Forecast changes mean no mandatory evacuations near Coralville Dam

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Parts of Eastern Iowa are feeling the effects from a very wet fall. The Army Corps of Engineers announced that water outflow at the Coralville Dam has been increased. To relieve the dam after months of heavy rainfall.

Johnson County Emergency Management held a press conference today about the flooding that will occur from the Dam outflow increase.

 “This is a good news press conference,” said Johnson County Emergency Manager, Dave Wilson. 

Wilson said changes in the forecast now predict less rainfall. Which is good news for the Coralville Reservior, which has been filling up after months of heavy rainfall. 

“Right now we are at 708.9 which is 81% storage capacity, right now the average inflow is 21,000 cfs and outflows right now is just under 12,000. Our peak, again is supposed to be the 20th of October by current forecasts,” said Jonathan Wuebker, assistant operations manager for the Army Corps of Engineers .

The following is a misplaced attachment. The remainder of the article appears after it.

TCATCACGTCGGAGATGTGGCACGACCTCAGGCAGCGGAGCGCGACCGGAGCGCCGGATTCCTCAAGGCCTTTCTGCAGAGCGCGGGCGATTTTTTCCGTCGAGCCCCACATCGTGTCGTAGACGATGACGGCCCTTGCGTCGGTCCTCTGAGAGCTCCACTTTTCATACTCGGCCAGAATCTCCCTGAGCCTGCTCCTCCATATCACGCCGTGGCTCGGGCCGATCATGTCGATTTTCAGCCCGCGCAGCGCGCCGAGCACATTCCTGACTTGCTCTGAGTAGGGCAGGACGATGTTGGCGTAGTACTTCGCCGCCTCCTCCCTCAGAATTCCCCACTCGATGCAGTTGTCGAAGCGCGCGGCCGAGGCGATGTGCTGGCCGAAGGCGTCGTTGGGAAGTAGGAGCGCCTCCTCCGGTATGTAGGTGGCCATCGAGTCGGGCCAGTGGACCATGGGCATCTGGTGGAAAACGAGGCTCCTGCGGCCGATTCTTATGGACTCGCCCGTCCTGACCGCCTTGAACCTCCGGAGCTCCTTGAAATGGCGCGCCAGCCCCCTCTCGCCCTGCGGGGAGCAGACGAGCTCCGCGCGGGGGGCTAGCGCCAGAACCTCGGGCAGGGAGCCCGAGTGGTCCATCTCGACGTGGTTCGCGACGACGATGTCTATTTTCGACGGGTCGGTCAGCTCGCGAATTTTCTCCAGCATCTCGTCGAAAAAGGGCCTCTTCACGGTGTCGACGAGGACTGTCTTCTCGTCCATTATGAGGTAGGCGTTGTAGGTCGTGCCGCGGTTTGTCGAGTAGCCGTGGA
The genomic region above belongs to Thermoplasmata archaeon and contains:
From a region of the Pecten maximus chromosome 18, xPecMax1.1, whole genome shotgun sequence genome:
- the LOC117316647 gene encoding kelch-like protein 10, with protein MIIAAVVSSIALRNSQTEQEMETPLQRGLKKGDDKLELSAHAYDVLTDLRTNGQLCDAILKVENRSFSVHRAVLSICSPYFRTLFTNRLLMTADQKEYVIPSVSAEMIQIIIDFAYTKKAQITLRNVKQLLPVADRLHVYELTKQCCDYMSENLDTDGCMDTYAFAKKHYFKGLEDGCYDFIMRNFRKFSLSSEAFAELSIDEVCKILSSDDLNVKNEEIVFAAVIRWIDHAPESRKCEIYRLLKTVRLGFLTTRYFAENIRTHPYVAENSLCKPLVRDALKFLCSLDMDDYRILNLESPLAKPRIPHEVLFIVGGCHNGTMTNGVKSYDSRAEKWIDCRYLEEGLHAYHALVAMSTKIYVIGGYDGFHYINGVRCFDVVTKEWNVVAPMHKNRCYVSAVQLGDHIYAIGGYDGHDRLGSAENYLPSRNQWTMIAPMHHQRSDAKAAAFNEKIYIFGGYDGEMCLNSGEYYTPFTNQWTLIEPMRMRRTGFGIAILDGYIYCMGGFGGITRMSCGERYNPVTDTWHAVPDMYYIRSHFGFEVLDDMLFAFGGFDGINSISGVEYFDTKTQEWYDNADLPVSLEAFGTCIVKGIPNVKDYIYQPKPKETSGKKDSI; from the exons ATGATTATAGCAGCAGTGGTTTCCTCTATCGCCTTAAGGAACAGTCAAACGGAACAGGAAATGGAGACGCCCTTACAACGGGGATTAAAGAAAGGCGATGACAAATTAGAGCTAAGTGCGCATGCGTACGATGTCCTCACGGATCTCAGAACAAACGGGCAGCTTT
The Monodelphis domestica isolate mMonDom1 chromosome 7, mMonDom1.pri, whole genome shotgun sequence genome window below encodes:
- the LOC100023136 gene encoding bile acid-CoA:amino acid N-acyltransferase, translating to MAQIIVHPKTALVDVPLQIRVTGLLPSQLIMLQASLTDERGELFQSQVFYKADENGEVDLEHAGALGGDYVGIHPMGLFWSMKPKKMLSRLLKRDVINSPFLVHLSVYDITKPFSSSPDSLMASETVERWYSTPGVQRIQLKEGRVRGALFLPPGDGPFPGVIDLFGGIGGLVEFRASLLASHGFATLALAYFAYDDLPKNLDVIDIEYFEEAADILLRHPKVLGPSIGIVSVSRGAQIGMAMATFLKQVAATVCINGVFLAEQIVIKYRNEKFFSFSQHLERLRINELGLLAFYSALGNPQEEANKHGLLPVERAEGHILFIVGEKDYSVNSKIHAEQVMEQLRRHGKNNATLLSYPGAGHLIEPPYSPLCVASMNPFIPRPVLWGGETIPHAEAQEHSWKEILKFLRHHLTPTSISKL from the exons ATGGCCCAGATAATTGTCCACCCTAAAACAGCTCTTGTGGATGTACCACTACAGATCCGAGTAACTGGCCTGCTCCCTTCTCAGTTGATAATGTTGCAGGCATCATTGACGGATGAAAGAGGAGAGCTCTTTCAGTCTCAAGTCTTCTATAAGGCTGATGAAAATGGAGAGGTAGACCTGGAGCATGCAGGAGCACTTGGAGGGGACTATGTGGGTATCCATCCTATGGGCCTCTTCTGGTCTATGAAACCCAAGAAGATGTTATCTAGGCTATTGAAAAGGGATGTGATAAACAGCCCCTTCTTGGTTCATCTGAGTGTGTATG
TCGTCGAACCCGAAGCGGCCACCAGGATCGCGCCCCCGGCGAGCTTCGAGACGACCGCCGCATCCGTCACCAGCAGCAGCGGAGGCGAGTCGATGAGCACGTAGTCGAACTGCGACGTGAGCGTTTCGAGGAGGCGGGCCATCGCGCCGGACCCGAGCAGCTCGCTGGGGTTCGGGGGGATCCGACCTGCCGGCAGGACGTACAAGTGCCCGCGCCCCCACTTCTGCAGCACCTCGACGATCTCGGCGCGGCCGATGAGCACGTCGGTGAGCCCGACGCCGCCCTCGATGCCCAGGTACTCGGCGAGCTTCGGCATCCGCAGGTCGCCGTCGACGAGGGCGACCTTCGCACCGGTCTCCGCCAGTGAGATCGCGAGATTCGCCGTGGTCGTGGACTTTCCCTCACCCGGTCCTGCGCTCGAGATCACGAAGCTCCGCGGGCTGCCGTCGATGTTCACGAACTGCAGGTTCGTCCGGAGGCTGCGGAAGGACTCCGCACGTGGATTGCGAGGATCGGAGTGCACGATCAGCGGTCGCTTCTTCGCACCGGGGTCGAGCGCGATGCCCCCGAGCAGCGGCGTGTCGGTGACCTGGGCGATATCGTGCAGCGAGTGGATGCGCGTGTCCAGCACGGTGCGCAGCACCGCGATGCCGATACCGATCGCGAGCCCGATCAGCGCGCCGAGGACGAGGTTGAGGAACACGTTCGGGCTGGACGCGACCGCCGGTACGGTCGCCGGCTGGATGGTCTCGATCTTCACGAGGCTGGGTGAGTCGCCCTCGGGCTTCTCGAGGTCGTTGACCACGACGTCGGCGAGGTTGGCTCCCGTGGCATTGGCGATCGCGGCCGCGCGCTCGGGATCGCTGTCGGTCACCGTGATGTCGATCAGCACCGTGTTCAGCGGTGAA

Wuebker said current predictions mean they don’t need to increase the outflow at the Coraville Dam as much as originally anticipated. Which would have triggered mandatory evacuations, as homes along the river would have went under water.

“That is not going to happen, they don’t anticipate releasing more than 12,000 cfs of water so we presently do not intend to do any mandatory evacuations anywhere in Johnson County which is good news for those folks,” said Wilson.

Iowa City officials and Johnson County Emergency Management both noting that flood control systems in Iowa City, like the elevation of Dubuque Street are working as planned. While rural areas of Johnson County near the river will see most of the impact. 

 “Our problem ares continue to be the tri-county bridge area in the very south end of jOCO, the area near sand road that’s be inadaded since last Saturday,” said Wilson.

Already more than 15 roads are closed throughout Johnson County due to flooding. While it might seem obvious, Emergency Management said, if you see a road closed sign don’t drive around them. They are closed for a reason.

Ashley Neighbor

Ashley Neighbor

Reporter, Cedar Rapids
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